United Airlines has a “serious mess on its hands,” in the words of one travel seller, and travel agents are miffed. “Our agents are going through hell,” said one.
In the wake of United’s transition to Continental’s SHARES passengers services system last month, agents are reporting exceedingly long call hold times and a plethora of other issues.
Though United’s merger with Continental and its initial cutover from Apollo to SHARES went relatively well, since then it’s been one headache after another, agents told Travel Market Report.
Help is on its way
But United said the long wait and hold times for both agents and customers are being cut dramatically and more help is on the way. (See sidebar.)
United is closely monitoring the call volume and wait times, spokesman Rahsaan Johnson said.
For the executive accounts desk, where United takes agency calls, currently the average wait time is “longer than it should be – about 15 to 20 minutes,” he said.
“We completely understand the frustration. A lot of these agents are dealing with large groups and complicated itineraries.”
The average time for consumers to reach a live agent for a domestic reservation call is 5.7 minutes, according to Johnson.
“That’s still longer than the standard, but it’s come down a lot. It was 10 minutes a week and a half ago, and every day we shave some time off.”
Agent view: ‘unbearable’
And frustration it is. “This is the biggest mess I’ve seen in 30 years,” said Steve Lincoln, owner of Lincoln Travel in Bridgewater, Va.
Lincoln had reported a smooth transition immediately following United’s migration to Continental’s passenger services system, but now United is “just unbearable,” he said. (See story, “United Res System Cutover: A Bumpy Ride,” March 5, 2012.)
Lincoln said he contacts United’s group department frequently, because most of his business consists of small study-abroad groups for universities. Lately, the hold times have been ridiculous, he told Travel Market Report.
“It makes me cringe when I have to call them. Last week alone I probably logged about 11 hours of hold time trying to get through to the group department.”
Jennifer Wilson-Buttigieg, co-owner and co-president of Valerie Wilson Travel in New York, agreed. “Hold times are still an issue and frustrating to frontline advisers,” she said.
Lincoln, who complained to United, received an email on Monday apologizing for the long waits. The email said that United was “averaging 20 calls on hold at a time, with an average wait time of 1.45 hours.”
Economy Plus difficulties
Agents also complained about difficulties booking Economy Plus, United’s extra legroom seating. Agents used to be able to book Economy Plus in the GDSs, but new links have to be built to the SHARES system, so the seating is currently unavailable in the GDSs.
“For clients who are willing to pay for Economy Plus and who are not status flyers with United, we now have to go to the United website, and it’s much more time consuming,” said Hilton Smith, a frontline seller at Los Angeles-based TravelStore.
Being forced to make bookings on the United website also costs TravelStore booking credits as there’s no way to distinguish an agency booking from a consumer booking on the website.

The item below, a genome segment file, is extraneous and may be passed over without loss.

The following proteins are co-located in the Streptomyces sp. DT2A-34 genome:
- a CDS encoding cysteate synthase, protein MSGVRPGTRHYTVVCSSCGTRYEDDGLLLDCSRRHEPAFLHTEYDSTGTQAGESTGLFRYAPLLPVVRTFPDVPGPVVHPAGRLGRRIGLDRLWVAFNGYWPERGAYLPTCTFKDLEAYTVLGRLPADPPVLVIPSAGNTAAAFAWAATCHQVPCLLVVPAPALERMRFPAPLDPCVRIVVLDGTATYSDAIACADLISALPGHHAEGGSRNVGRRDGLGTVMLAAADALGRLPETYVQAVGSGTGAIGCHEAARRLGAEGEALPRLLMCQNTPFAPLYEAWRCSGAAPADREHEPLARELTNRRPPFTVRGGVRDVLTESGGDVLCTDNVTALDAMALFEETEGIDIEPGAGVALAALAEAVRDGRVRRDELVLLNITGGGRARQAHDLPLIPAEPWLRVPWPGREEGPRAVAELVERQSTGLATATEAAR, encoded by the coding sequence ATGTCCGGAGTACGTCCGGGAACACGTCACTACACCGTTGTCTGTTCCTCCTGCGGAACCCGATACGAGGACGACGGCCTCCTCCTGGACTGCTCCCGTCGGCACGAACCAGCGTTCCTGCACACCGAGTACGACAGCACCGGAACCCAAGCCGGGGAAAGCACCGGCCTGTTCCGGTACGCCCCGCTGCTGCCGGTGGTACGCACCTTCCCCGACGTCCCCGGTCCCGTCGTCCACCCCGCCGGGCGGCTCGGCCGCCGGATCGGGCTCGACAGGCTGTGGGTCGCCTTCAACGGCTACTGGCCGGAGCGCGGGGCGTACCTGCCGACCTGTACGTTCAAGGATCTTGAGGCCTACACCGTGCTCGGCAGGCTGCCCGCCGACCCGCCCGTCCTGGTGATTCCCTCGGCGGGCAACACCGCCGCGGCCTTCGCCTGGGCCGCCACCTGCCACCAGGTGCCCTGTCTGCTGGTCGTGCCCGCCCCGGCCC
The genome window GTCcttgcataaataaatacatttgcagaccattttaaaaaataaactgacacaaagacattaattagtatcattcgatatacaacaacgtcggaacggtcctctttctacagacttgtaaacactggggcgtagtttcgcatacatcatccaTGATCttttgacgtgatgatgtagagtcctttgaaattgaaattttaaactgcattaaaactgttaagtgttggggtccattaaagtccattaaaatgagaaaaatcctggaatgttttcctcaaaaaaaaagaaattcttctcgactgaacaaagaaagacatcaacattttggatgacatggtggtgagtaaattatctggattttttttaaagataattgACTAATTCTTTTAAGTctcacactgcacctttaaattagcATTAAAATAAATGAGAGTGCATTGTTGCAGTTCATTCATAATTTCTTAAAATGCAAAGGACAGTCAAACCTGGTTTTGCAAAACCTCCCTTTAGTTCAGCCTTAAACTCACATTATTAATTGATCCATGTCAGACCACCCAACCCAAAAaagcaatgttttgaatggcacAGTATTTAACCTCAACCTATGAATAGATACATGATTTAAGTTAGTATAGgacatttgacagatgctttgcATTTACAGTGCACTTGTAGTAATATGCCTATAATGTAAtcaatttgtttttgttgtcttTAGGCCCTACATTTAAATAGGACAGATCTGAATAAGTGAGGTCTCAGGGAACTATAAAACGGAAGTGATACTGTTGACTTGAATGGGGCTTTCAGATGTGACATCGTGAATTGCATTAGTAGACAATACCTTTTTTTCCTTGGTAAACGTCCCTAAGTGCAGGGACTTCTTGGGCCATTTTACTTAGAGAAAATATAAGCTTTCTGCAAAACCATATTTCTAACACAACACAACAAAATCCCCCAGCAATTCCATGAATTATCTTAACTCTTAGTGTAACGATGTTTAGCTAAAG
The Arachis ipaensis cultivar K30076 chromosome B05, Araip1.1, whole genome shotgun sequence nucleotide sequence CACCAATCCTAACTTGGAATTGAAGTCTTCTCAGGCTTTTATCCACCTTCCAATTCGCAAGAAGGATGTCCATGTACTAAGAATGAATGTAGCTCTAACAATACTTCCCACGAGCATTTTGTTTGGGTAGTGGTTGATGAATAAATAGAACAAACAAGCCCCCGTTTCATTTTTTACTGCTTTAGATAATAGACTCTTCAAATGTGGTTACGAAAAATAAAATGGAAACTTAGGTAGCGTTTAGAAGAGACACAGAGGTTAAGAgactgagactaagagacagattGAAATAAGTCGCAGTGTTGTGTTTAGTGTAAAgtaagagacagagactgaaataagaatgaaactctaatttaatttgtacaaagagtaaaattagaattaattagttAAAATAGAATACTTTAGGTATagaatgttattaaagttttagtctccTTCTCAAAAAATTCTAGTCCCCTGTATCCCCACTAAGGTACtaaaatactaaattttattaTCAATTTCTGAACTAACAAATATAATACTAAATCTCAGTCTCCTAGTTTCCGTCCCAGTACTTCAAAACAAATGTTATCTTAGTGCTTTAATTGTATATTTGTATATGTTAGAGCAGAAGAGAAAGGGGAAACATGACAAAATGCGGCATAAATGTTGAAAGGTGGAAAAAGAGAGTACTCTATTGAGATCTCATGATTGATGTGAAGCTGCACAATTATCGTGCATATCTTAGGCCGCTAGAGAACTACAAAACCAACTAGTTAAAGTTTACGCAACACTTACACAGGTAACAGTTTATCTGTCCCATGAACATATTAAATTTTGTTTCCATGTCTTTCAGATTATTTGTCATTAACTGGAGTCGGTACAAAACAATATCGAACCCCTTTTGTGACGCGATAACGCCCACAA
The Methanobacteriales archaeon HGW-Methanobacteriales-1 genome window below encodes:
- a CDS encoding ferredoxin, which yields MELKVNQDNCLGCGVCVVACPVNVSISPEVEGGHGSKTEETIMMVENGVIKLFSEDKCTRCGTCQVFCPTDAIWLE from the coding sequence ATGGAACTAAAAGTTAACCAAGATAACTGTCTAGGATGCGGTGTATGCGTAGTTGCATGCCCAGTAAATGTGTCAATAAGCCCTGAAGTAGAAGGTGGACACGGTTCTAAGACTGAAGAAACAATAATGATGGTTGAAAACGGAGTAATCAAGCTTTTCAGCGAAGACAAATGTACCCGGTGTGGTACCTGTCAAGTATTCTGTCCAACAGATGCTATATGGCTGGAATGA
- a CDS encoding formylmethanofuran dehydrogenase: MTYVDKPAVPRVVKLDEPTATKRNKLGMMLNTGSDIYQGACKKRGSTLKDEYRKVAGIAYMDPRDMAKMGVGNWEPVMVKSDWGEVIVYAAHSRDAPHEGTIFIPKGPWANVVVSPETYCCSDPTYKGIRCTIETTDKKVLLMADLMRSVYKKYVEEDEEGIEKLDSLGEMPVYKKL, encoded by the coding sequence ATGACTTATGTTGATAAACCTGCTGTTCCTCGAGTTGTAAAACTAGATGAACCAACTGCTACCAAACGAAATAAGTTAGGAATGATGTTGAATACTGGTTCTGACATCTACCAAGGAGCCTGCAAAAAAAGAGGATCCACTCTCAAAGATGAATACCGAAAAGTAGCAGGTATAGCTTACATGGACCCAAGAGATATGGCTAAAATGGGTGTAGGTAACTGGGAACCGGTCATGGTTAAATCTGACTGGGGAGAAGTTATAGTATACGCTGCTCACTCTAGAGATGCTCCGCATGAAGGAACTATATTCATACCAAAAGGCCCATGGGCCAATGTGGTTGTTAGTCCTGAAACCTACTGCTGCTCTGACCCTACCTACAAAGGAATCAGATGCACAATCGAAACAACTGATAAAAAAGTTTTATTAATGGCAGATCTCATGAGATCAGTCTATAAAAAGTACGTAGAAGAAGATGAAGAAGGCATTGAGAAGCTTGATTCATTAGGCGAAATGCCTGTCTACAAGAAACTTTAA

Another issue is that frequent Continental bookers are unfamiliar with Economy Plus, including who is eligible for it and how to buy the seats.
It’s frustrating for clients who don’t understand why their agents are having trouble getting them the better seats, agents said.
Also, not all Continental aircraft have been retrofitted.
“The biggest pain for me is the adding of Economy Plus seats on former Continental aircraft,” Rick Ardis, owner of Ardis Travel in East Rutherford, N.J. said. “You don’t know which ones have it and which ones don’t unless you visit United.com.”
Lucy Hirleman, CTC, president of Berkshire Travel in Newfoundland, N.J., described a “horrific experience” in which she spoke with two different reservation agents, after waiting 40 minutes on hold for each. Both res agents gave her incorrect information about booking Economy Plus seats, she said.
Finally, Hirleman turned to a travel seller at another agency for help, and the agent walked Hirleman through the process.
“UAL has a serious mess on their hands,” said Hirleman.
The cutover to SHARES also has resulted in lost reservations, PNR changes, and other issues that have made ticketing time-consuming, according to both Lincoln and Smith.
“There have been issues with people trying to upgrade and seat assignments being dropped,” Smith said.
Lincoln said he’s had problems with reservations, record locator numbers and even fare codes being changed.
A recent incident turned out to be “the icing on the cake” for Lincoln. “I had to email a passenger list over to United, and the United agent abbreviated one passenger’s name from Kathleen to Kate. Because the names didn’t match I couldn’t get any of 32 tickets to issue.”
That incident, the most recent of many, prompted Lincoln to book his newest student group on another carrier without even offering United as an option. “I just don’t have time to deal with them,” he said.
Glimmer of hope
Smith said he’s starting to see improvements. Wait times for status members, for instance, have normalized. And he’s seeing fewer problems with existing reservations.
Lincoln also saw some positive change. “It was a little better yesterday,” he said on Wednesday.
Nick Verrastro contributed to this report.